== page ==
This article is dedicated to controlling the shutter.

On older cameras, the shutter speed dial is engraved with numbers. You’d turn the dial and line up a number with a mark on the camera body. Today, you have an LCD to display the numbers, usually on the top panel of the camera and inside the viewfinder.

On the older cameras, the series of numbers went something like this 4, 2, 1, 2, 4, 8, 15, 30, 60, 125, 500, 1000. Notice that the three numbers on the left are red. I’ll get to those in a minute.

The rest of these numbers represent time in fractions of a second. Put a one over each. Two becomes ½, four becomes 1/4, 60 becomes 1/60, and so on. As the numbers on the dial get bigger, the time becomes shorter. Remember the pie analogy from school? A half (1/2) piece of pie is bigger than a quarter (1/4) of the pie.

The numbers in red represent whole seconds. Cameras with LCD readouts represent whole seconds with what looks like a quotation mark following the number. So 2” equals two seconds.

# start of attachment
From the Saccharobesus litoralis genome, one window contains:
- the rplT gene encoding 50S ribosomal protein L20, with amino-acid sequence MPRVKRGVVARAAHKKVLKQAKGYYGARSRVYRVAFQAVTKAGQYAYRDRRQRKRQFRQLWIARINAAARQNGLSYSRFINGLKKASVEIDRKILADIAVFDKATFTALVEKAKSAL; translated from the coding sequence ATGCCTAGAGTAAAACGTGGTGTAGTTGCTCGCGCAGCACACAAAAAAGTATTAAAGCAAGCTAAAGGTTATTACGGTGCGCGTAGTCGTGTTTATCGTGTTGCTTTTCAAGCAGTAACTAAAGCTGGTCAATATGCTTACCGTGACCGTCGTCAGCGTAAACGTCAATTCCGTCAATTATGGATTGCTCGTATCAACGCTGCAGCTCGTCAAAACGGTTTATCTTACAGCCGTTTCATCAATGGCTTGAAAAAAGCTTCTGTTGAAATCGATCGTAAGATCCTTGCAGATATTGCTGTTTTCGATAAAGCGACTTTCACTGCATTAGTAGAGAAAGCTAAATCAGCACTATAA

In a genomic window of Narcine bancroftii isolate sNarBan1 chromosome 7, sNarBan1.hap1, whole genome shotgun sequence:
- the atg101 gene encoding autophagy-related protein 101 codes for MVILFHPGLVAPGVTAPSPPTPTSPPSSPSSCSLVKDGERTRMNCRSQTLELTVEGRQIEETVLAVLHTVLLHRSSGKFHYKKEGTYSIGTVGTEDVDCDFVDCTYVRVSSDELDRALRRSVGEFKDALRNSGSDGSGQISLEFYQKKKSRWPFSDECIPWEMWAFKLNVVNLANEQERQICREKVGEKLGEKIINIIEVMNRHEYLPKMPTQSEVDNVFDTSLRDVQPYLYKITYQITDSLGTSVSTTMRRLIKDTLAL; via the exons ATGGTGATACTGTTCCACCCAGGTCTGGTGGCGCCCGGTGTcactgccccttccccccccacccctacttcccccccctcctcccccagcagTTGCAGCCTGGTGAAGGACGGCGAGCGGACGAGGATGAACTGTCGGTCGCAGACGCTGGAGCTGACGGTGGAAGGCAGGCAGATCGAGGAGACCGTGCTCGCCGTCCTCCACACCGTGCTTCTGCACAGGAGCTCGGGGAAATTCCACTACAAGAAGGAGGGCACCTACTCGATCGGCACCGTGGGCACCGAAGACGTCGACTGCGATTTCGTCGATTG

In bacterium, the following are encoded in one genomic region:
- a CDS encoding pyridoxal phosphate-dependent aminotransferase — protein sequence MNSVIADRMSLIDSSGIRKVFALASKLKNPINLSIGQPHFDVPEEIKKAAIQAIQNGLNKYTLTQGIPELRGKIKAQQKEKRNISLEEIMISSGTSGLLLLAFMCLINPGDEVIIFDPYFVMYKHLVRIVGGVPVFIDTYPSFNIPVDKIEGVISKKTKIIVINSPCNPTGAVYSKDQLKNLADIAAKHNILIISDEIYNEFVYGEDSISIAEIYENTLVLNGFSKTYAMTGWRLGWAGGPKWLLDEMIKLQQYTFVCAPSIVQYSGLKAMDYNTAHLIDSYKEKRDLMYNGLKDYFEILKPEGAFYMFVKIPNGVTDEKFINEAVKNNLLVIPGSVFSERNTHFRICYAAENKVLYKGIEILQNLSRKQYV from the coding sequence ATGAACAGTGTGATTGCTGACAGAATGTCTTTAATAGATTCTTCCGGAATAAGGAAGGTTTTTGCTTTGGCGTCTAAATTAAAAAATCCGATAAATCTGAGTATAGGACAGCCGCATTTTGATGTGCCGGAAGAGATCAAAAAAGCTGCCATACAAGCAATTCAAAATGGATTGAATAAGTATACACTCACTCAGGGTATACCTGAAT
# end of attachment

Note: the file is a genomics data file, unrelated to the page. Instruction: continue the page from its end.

Do you notice anything special about this series of numbers? What would come after 1000 (1/1000 second)? You’re right it’s 2000. Each setting represents either twice the time or one-half the time of the setting next to it. For example, in the series 8, 15, and 30, 15 (1/15 second) is half the time of 1/8 second and twice the time of 1/30 second. This means the 1/15 second setting lets in half the light of 1/8 second and twice the light of 1/30 second.
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